An unpublished opinion of the North Carolina Court of Appeals does not constitute controlling legal authority. Citation is disfavored, but may be permitted in accordance with the provisions of Rule 30(e)(3) of the North Carolina Rules of Appellate Proced ure.

NO. COA02-1354


Filed: 1 July 2003


         v.                        Gaston County
                                No. 00 CRS 51907-09
                                    00 CRS 51911-12
                                    02 CRS 55780

    Appeal by defendant from judgments entered 17 May 2002 by Judge Timothy S. Kincaid in Superior Court, Gaston County. Heard in the Court of Appeals 30 June 2003.

    Attorney General Roy Cooper, by Assistant Attorney General Richard Votta, for the State.

    Richard G. Roose for defendant-appellant.

    WYNN, Judge.

    By this appeal, defendant, Jeffery Montagu Lowe, contends the trial court erred in declaring a mistrial and impaneling a new jury when a juror became ill during an overnight recess. We conclude the trial court's findings of fact supported its mistrial declaration.
    The facts tend to show that the trial court took an overnight recess after the jury was impaneled and opening arguments were made. At the reconvening of court the next morning, the court noted for the record that juror number ten had been hospitalized at 2:00 a.m. that morning with reported food poisoning. The court asked for the parties' input as to how to proceed. The prosecutorasked the court to declare a mistrial. The defendant asked the court to delay the trial pending receipt of further information from the juror. Without making any additional statements, the court directed the clerk to make the following entry:    
        Let the record show counsel and the Defendant are present. Further let the record show that the jury was duly impaneled yesterday afternoon. Further let the record show that the eleven jurors have shown up this morning; that the jury coordinator was informed that juror number ten, Donna Earl, was hospitalized reportedly with food poisoning at about 2:00 A.M. this date. Further let the record show it does not appear that she will be present this day. The Court therefore concludes as a matter of law that there is grounds for declaring this matter to be mistried and that this trial may not proceed in conformity with law. It is therefore ordered that this matter be declared mistried and that these jurors are being released and they may return to the jury assembly room for trial in another case, and we will summon a new jury panel.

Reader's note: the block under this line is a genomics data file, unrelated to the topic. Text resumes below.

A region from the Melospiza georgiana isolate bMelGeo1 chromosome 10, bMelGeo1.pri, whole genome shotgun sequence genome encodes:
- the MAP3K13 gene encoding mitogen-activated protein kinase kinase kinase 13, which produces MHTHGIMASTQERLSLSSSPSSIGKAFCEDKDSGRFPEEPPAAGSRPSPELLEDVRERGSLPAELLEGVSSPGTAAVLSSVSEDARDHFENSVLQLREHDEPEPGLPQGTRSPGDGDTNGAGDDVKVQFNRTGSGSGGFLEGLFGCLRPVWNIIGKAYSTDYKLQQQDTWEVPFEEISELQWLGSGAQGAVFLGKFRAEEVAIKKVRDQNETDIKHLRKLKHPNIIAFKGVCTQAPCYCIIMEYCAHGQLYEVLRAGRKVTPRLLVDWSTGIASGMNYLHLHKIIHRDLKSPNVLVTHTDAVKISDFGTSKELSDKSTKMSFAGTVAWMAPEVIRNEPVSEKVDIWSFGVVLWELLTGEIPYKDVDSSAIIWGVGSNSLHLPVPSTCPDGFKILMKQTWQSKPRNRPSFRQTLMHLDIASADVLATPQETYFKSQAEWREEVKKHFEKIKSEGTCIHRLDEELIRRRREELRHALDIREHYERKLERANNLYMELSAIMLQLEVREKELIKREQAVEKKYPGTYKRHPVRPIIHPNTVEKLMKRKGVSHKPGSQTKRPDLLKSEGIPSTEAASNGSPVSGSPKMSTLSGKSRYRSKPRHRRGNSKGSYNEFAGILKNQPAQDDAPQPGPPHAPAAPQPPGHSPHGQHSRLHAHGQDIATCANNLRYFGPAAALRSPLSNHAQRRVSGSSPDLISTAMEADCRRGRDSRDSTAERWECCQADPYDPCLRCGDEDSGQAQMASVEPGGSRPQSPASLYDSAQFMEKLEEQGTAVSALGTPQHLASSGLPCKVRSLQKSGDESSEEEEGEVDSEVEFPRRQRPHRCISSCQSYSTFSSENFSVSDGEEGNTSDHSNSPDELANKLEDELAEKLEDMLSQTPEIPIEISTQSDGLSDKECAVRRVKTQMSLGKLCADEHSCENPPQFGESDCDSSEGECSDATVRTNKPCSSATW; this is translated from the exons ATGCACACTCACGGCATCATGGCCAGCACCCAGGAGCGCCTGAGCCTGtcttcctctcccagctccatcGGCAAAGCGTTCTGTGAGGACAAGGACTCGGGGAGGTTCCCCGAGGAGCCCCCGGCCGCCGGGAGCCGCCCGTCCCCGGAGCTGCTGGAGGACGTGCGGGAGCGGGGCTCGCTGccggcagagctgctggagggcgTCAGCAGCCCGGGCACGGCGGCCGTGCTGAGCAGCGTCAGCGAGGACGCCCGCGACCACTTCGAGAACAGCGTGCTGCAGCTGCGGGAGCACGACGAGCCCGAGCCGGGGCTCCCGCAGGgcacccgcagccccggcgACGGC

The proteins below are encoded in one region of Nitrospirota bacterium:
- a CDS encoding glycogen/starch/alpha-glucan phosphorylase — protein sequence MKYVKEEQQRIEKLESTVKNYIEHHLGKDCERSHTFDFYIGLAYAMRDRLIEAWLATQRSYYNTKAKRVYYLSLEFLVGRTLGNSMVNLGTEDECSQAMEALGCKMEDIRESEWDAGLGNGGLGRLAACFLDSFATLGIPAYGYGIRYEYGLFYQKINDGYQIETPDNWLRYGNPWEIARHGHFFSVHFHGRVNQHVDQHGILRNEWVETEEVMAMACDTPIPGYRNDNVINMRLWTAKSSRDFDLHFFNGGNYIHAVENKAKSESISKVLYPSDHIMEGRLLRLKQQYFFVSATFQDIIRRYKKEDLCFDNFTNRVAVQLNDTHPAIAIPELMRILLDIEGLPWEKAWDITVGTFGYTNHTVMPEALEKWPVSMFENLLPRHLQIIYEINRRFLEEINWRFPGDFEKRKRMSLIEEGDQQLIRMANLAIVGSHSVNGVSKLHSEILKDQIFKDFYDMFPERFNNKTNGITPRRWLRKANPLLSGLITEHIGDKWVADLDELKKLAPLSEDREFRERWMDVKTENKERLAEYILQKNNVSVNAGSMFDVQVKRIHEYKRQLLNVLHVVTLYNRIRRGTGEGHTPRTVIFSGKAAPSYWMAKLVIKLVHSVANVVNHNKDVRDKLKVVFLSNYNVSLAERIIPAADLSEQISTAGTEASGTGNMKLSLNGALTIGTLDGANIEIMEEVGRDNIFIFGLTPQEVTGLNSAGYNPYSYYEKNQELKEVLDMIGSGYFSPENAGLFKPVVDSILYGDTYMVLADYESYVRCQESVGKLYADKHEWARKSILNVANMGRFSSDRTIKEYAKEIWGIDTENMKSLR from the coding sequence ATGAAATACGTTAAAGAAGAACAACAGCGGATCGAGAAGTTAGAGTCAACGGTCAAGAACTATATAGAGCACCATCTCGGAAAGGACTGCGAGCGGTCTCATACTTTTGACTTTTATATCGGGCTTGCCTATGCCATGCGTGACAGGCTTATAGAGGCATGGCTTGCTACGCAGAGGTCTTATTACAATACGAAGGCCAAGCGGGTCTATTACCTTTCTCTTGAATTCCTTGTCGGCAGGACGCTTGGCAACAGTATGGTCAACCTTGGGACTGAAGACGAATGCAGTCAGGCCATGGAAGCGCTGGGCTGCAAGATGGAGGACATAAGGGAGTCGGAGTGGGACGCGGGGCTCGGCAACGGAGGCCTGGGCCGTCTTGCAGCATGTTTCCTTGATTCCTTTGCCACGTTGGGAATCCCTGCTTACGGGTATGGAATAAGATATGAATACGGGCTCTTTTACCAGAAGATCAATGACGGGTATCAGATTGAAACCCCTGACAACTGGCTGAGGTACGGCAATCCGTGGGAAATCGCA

The court then proceeded to select a new jury; and subsequently, the defendant was found guilty of discharging a firearm into occupied property, assault with a deadly weapon inflicting serious injury, three counts of assault with a deadly weapon, and possession of a firearm by a felon.
    A mistrial may be declared by the trial judge, upon motion of a party or his own motion, “if: (1) [i]t is impossible for the trial to proceed in conformity with law; or (2) [i]t appears there is no reasonable probability of the jury's agreement upon a verdict.” N.C. Gen. Stat. § 15A-1063 (2001). “Before granting a mistrial, the judge must make finding of facts with respect to the grounds for the mistrial and insert the findings in the record ofthe case.” N.C. Gen. Stat. § 15A-1064. Findings of fact are required to ensure that the declaration of a mistrial is based on real necessity. State v. Jones, 67 N.C. App. 377, 382, 313 S.E.2d 808, 812 (1984). The ultimate decision to grant a mistrial is within the discretion of the trial judge, whose decision will not be disturbed unless it is “'manifestly unsupported by reason,'” or is “'so arbitrary that it could not have been the result of a reasoned decision.'” State v. Shoff, 128 N.C. App. 432, 434, 496 S.E.2d 590, 592, cert. denied, 348 N.C. 289, 501 S.E.2d 923 (1998)(quoting White v. White, 312 N.C. 770, 777, 324 S.E.2d 829, 833 (1985) and State v. Wilson, 313 N.C. 516, 538, 330 S.E.2d 450, 465 (1985)). We conclude the court adequately complied with the requirements of N.C. Gen. Stat. § 15A-1064 by incorporating its findings of facts into the trial transcript.
    Likewise, we find the court did not abuse its discretion. The Official Commentary to N.C. Gen. Stat. § 15A-1063(1) cites the death or disablement of a juror during the course of trial and the absence of an alternate or replacement juror as examples of a situation in which it is impossible for a trial to proceed in conformity with law. The record in this case shows that only twelve jurors were seated for the trial at the time the juror became ill. Consequently, when the seated juror became ill and unable to attend the trial that day, it became impossible for the trial to proceed in conformity with a criminal defendant's right to trial by a jury of twelve. See N.C. Gen. Stat. § 15A-1201.
    Moreover, we are unable to find any prejudice resulting to thedefendant as a result of the court's granting of the mistrial. At the time the court declared the mistrial, no evidence had been received. During selection of the jury which ultimately returned the verdicts, the defendant only exercised three of his six statutory peremptory challenges. Prejudice in jury selection may not be claimed when the defendant fails to exhaust his peremptory challenges. State v. Avery, 315 N.C. 1, 21, 337 S.E.2d 786, 797 (1985).
    No error.
    Judges TYSON and STEELMAN concur.
    Report per Rule 30(e).

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